The Ultimate Bait System™ Rat Bait Stations

The Ultimate Bait System™ from SenesTech is an advanced solution for effective rat birth control. Utilizing ContraPest®, a professional-grade rat contraceptive, these baiting systems prevent rat populations from rebounding. Available in single or dual-tank configurations, it targets the reproductive capabilities of rats, ensuring long-term pest control. Ideal for integrating into your pest management strategy, our rat bait stations offer an environmentally friendly approach to managing rat infestations.

Game Changer

Two surviving rats can turn into 15,000 before you know it. ContraPest helps avoid The Rebound Effect.

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Female veterinarian wearing a stethoscope and petting a dog.

Vet’s Guide

An aid for veterinarians treating non-target animals that have ingested ContraPest.

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Is a Rodenticide Good Enough?

Learn how adding Evolve soft bait or ContraPest liquid to your Integrated Pest Management (IPM) program targets the source of an infestation for long-term success.

A typical norway rat.

About Norway rats

The Norway rat (Rattus norvegicus) is known by many alternate names: the sewer rat, brown rat, water rat, wharf rat, and gray rat are a few examples. This rat is considered common across the United States. Norway rats will typically nest in the ground, in wall cavities, or under discarded materials in your yard or garage.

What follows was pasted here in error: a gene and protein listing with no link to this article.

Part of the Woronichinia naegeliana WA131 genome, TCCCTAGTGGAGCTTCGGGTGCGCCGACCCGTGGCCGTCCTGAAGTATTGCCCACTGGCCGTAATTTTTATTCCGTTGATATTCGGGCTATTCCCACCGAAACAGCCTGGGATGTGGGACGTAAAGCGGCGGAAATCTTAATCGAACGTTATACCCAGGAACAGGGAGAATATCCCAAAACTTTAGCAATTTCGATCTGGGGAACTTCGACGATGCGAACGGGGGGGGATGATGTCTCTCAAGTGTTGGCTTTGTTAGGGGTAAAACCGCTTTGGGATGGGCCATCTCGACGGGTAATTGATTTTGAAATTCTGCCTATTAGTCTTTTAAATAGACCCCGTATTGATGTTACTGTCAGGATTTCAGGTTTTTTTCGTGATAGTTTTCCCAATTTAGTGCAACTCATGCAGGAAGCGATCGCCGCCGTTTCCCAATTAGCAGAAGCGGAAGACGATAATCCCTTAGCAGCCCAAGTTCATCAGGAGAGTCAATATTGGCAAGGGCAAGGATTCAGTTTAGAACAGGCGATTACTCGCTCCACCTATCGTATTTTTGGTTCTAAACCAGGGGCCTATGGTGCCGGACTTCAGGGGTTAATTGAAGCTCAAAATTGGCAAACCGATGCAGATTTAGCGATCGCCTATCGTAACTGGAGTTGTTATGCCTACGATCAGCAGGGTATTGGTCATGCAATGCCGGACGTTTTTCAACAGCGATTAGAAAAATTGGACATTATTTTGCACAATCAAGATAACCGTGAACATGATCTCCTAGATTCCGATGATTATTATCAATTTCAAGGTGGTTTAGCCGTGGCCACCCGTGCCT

How do I identify a Norway rat?

  • Blunt nose, small ears, and small eyes
  • Brown fur lightens toward the underside
  • Tail and ears are hairless and covered in scales
  • Tail is short compared to body
  • Larger rats, up to 18 inches long. Weighs 12-16 ounces (or weights up to 1lb)

What do Norway rats eat?

Norway rats eat a variety of foods but prefer proteins and carbohydrates. Food items from household garbage provide these rats with a balanced diet. They will eat meats, fish, cereal grains, livestock feed, and fresh fruits. They will also kill and eat various small reptiles, mammals, birds, and insects.

Norway rats need an abundant supply of water for survival (roughly 10% of their body weight every day). If infesting the inside of your home, they will seek out water from toilets, sinks, and even condensation collecting on utility pipes. Outdoors, they will search for areas where water collects, like rain puddles.